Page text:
DOI: 10.7208/chicago/9780226729770.003.0003
This chapter turns to identification—a widespread response to fiction that is often invoked by critics but rarely fully seen. And here arguments are commonly derailed by treating identification as synonymous with empathy, on the one hand, and with identity, on the other. Yet identifying has no neat fit with identity categories; meanwhile, it can trigger ethical, political, or intellectual affinities that have little to do with co-feeling.The chapter seeks to disentangle several strands of identification: alignment, allegiance, recognition, and empathy. What people most commonly identify with are fictional characters—who are alluring, arresting, alive, not in spite of their aesthetic qualities but because of them.Yet fictional and real persons also overlap: the confusion of character and author in certain genres of fiction; the merging of character and star when watching a film. Characters are hybrids patched together out of fiction and life. Reflecting on the allure of Camus’s anti-hero Meursault, the chapter coins the idea of "ironic identification": a style of attachment-via-shared-disassociation that also permeates the culture of the contemporary humanities. Rather than being limited to naïve readers or over-invested viewers, identifying turns out to be a defining aspect of what scholars do.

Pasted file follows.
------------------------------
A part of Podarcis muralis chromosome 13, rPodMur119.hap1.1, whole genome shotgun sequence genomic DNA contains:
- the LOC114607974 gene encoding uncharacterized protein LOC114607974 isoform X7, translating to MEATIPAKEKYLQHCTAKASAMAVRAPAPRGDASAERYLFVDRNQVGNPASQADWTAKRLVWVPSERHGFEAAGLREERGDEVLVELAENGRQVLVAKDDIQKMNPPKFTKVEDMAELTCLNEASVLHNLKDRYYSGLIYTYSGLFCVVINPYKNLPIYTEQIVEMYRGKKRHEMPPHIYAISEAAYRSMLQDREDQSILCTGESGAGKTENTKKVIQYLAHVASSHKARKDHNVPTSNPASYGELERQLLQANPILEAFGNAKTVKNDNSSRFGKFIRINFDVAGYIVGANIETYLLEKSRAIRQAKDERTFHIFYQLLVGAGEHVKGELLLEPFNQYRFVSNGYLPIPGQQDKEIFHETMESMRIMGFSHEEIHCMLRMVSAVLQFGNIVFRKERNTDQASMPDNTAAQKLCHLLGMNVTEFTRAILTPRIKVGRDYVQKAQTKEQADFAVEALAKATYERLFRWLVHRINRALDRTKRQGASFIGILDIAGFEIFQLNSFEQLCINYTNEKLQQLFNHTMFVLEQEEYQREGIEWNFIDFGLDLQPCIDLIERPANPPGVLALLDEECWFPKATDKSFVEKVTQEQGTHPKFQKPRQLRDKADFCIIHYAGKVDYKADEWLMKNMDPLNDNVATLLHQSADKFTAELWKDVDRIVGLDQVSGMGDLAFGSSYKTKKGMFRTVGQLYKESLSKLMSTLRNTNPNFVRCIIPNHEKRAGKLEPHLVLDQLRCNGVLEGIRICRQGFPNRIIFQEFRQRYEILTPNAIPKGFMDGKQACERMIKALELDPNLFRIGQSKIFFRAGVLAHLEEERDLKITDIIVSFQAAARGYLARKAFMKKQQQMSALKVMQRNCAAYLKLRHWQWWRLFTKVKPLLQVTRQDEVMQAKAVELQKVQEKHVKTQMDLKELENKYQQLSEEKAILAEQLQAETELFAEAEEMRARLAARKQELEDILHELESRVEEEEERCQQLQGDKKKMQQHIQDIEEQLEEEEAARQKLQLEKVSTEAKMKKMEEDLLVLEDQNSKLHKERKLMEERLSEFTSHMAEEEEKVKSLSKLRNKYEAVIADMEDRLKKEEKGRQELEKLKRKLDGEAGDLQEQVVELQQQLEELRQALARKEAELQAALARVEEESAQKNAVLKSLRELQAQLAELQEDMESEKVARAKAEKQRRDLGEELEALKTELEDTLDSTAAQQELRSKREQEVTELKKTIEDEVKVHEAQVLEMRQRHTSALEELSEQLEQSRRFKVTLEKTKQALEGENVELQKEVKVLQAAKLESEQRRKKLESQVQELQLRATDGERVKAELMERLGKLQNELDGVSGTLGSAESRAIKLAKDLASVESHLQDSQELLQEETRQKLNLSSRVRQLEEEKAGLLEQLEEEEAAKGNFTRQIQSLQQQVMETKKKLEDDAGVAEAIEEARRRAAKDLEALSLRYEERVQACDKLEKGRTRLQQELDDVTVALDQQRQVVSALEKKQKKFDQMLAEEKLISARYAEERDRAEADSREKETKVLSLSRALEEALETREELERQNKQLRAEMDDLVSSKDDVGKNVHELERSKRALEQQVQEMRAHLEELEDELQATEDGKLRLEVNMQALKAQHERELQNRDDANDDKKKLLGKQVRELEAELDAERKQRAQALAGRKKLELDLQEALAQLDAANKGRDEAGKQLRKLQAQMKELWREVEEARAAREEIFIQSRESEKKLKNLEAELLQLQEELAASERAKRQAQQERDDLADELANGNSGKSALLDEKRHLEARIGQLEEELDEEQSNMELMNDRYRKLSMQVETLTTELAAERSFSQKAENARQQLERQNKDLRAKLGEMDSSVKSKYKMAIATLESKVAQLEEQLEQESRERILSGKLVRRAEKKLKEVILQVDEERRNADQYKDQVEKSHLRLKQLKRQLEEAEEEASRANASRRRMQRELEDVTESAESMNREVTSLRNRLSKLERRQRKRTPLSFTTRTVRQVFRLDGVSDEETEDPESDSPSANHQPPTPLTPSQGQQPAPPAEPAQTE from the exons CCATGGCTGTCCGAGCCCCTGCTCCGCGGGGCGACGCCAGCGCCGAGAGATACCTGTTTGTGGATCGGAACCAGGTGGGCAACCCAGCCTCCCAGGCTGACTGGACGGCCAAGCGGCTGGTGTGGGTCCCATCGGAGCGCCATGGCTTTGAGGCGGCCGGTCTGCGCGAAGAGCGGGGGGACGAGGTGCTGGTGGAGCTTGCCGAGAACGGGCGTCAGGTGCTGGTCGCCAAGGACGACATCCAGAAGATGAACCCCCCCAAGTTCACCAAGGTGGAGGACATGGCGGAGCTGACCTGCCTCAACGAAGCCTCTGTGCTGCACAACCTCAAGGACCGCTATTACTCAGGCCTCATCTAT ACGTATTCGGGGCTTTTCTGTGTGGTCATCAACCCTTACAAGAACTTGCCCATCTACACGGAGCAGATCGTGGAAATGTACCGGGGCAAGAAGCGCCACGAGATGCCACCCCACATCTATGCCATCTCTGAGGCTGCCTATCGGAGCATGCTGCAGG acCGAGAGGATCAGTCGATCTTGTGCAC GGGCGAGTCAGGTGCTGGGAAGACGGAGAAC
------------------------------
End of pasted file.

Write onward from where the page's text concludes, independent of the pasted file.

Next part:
DOI: 10.7208/chicago/9780226729770.003.0004
[interpretation;relating;David Scott;Toril Moi;scale;stance;pedagogy]
This chapter considers academic interpretation as another circuit of connection: critics forge ties to the works they explicate, the methods they use, the disciplinary identities they inhabit. Yet an explicit concern with attachment can also alter how we interpret. And here the chapter focuseson the salience of scale and stance. It elaborates on how an ANT-ish approach is compatible with differences in scale—we can trace works within networks as well as networks within works—while justifying the focus on mid-level ties between works and audiences as fundamental to clarifying what art does and why it matters. Drawing on the recent work of David Scott and Toril Moi, the chapter asks what it might mean to be receptive or generous, and how knowledge is related to acknowledgment. How, finally, might such questions be relevant to pedagogy and the classroom? Being exposed to unfamiliar works or being exposed differently to familiar ones; learning new techniques of analysis and habits of attention—such practice of analytical engagement can alter the vector of our attachments.